Spend Matters welcomes another guest post from Gregg Spivack of NPI, a spend management consultancy focused on eliminating overspending on IT, telecom and shipping.
VMware is everywhere these days. The virtualization giant is competing in a saturated market for its core server virtualization offerings, leading many to wonder if the company’s market share has peaked. Forbes recently explored this issue following an announcement from PayPal that it would drop 80,000 of its VMware servers and replace them with OpenStack’s offerings. Meanwhile, the company is investing in new opportunities in different offering categories, like Big Data and hybrid cloud provisioning.
VMware’s tenacity is one of its biggest strengths in the marketplace and at the negotiation table. Unlike some vendors, VMware’s sales teams are empowered to negotiate well outside of list price licensing and pricing structures. This can be advantageous to those customers who come to the table with a firm understanding of VMware’s licensing policies and pricing intelligence but dangerous for those that that don’t.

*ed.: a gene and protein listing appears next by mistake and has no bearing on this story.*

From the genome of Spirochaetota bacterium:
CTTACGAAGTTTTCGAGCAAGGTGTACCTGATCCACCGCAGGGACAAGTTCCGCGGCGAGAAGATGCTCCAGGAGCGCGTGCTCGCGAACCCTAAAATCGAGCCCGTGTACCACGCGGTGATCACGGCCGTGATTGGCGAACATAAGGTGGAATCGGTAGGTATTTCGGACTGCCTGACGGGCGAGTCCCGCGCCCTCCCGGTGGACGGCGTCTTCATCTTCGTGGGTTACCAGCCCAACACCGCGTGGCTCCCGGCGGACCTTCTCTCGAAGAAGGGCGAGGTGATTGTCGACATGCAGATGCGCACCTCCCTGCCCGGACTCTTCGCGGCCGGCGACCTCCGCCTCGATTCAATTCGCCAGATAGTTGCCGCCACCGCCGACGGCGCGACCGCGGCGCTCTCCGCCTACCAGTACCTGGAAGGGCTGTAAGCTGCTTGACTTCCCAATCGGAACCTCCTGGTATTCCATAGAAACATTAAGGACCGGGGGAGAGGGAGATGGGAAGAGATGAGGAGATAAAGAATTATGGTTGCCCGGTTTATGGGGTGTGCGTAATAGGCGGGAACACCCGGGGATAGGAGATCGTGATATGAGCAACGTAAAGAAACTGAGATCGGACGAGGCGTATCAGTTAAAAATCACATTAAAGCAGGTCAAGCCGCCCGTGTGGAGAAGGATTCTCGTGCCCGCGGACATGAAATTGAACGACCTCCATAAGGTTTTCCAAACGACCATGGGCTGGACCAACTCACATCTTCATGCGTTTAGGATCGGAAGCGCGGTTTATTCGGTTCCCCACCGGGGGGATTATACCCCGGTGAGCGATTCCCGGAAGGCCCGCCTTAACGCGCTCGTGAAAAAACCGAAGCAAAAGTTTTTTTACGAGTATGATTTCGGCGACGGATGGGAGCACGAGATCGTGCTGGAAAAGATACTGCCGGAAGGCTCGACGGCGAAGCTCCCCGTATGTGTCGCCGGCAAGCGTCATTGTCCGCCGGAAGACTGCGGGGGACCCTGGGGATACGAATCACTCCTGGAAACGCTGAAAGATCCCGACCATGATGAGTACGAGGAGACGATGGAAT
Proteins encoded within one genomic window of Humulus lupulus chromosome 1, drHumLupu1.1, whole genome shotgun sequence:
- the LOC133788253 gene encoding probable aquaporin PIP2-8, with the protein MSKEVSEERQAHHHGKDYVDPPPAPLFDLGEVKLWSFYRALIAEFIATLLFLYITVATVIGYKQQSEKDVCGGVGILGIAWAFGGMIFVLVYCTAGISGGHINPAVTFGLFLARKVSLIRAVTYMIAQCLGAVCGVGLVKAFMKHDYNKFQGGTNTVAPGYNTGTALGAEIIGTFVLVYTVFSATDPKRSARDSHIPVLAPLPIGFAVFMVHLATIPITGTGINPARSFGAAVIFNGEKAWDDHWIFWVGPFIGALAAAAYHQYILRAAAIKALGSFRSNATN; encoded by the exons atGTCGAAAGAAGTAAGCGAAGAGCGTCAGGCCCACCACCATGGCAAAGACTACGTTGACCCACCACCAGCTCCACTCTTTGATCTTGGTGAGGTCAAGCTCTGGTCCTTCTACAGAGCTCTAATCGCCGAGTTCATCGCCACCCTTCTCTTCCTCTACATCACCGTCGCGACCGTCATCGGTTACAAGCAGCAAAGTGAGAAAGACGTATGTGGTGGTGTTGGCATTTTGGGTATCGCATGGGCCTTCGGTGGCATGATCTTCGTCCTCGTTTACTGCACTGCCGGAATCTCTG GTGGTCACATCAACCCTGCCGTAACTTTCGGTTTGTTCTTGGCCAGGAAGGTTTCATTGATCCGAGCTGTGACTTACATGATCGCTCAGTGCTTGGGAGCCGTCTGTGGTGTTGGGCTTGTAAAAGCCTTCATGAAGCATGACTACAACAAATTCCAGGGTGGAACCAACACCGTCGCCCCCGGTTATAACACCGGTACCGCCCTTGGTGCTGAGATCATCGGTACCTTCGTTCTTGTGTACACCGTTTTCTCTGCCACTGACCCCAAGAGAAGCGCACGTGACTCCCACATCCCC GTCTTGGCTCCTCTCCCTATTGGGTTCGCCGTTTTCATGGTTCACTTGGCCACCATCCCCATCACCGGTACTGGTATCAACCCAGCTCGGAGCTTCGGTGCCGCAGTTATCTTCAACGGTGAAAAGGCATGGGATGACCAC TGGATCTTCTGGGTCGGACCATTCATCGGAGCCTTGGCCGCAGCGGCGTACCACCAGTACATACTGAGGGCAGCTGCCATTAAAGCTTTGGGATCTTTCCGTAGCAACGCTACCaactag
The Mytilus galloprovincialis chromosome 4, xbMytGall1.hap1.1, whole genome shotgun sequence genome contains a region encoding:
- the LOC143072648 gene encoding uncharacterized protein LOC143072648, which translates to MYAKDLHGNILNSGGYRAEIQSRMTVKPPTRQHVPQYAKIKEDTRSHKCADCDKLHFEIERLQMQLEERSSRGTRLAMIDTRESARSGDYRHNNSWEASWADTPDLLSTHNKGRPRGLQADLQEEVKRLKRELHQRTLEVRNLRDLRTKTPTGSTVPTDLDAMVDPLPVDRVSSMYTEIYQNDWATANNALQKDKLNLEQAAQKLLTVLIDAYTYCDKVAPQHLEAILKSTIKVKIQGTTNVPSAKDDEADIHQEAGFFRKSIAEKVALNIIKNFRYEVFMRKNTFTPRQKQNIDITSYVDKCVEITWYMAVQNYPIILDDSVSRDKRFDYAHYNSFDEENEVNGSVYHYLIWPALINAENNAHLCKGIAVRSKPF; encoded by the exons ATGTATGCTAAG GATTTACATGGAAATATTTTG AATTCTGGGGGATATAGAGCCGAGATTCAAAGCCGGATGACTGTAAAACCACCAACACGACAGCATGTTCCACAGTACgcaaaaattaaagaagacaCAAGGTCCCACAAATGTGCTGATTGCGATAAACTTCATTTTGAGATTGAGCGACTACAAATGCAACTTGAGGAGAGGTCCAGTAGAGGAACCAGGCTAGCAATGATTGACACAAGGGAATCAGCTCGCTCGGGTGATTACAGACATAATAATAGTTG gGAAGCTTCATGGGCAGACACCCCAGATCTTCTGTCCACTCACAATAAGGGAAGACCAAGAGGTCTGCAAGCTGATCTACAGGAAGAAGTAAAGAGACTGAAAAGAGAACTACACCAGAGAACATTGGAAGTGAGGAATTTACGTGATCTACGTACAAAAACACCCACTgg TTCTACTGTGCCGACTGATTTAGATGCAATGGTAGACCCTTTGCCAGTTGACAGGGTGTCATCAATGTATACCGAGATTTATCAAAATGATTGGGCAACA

Over the last 18 months, VMware has made numerous changes to its pricing and licensing models. Many of these changes are difficult to understand, as evidenced by the tongue-in-cheek commentary from The Register’s Timothy Morgan last fall just as VMware announced its new Enterprise Purchasing Program:
“…the company is rolling out a new enterprise purchasing agreement that will presumably get some grease to the skids and the palms as companies look to install VMware's wares more widely and deeply. We say presumably because as is always the case with any kind of enterprise licensing agreement from any major software vendor, you need a PhD in marketeering and voodoo to sort it all out to see if you will get any kind of deal.”
The complexity of VMware’s changes is just one part of the problem. A larger issue is the fact that most companies don’t have a clear view into their VMware assets. The vendor’s licensing reporting capabilities are lackluster and bring little clarity.
To negotiate effectively, VMware customers need to have a software asset management program in place if they want to avoid overspending. This includes a clear understanding of how many VMware assets are being deployed, how they’re being used across the organization and the contract lifecycle for each. This will give buyers the ammunition they need to secure more favorable pricing, discounts and contract terms, not to mention avoid licensing programs that lead to over-licensing and overspending.
Companies should also benchmark VMware’s pricing and terms. This vendor is renowned for its creative pricing and licensing tactics, which has led to widespread pricing disparities among customers and an intense negotiation environment. Pricing benchmarks are an effective way to push VMware into fair market value range while diffusing negotiation intensity.